BOFIT Discussion Papers 10/2004
    This paper investigates the importance of factor endowment vis-à-vis institutions in explaining the locational choice of foreign investors during the 1990s.Using dynamic panel estimation on data for transition economies, we find that low labour costs, bureaucratic efficiency ("institutions"), agglomeration economies and natural resource abundance are key factors explaining foreign investors' decisions.However, sampling proves fundamental as these overall determinants mask deep and, so far empirically unexplored, differences between groups of recipient countries.For example, for the former Soviet Union economies we estimate that labour costs are no longer crucial, but abundance of natural resources and (interestingly) lower levels of human capital are.For Eastern Europe, we find that external liberalisation (one aspect of economic reform) is crucial in foreign investor's decisions.The main message is that minimising sampling biases and accounting for previously omitted variables yields a different, much richer picture than previously available. JEL classification: F21, O16, C33, P27 Keywords: Foreign direct investment, dynamic panel estimation, transition economies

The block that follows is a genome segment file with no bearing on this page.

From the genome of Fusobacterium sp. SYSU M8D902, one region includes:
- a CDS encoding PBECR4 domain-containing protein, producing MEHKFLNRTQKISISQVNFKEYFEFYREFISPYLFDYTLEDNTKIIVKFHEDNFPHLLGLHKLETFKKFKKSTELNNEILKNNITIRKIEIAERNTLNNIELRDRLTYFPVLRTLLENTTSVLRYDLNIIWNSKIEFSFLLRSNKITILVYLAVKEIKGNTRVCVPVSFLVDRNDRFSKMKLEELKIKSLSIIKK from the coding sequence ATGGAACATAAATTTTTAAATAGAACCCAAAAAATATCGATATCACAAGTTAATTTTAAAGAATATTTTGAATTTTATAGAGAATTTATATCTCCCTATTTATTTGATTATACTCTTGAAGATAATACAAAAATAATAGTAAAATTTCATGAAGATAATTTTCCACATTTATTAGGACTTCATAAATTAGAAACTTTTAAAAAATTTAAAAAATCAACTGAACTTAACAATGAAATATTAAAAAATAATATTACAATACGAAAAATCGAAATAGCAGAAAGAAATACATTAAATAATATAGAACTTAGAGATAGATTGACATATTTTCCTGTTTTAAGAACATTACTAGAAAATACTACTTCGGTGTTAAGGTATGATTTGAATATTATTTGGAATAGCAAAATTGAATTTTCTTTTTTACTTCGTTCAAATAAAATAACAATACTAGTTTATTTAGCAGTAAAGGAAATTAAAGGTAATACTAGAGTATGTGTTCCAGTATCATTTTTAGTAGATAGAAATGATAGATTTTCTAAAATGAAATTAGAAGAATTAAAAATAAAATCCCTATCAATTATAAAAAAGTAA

• Ledyaeva, Svetlana; Linden, Mikael (2006)
    BOFIT Discussion Papers 17/2006
    Barro and Sala-I-Martin empirical framework of neoclassical Solow-Swan model is specified to determine the FDI impact on per capita growth in 74 Russian regions during period of 1996-2003.The Arellano-Bond GMM-DIFF methodology, developed for dynamic panel data models, is used in estimations.Results imply that in general FDI (or related investment components) do not contribute significantly to economic growth in Russia in the analyzed period. Regional growth in 1996-2003 is explained by the initial level of region's economic development, the 1998 financial crisis, domestic investments, and exports.However some evidence of positive aggregate FDI effects in higher-income regions is relevant.Another interesting result is that natural resource availability seems to be growth-inducing in rich regions, while in poor regions it is not significant.We also found convergence between poor and rich regions in Russia.However FDI seems not to play any significant role in the recent growth convergence process among Russian regions. Key words: Foreign Direct Investment (FDI), Russian regional economy, and economic growth JEL Classification: E22, F21, P27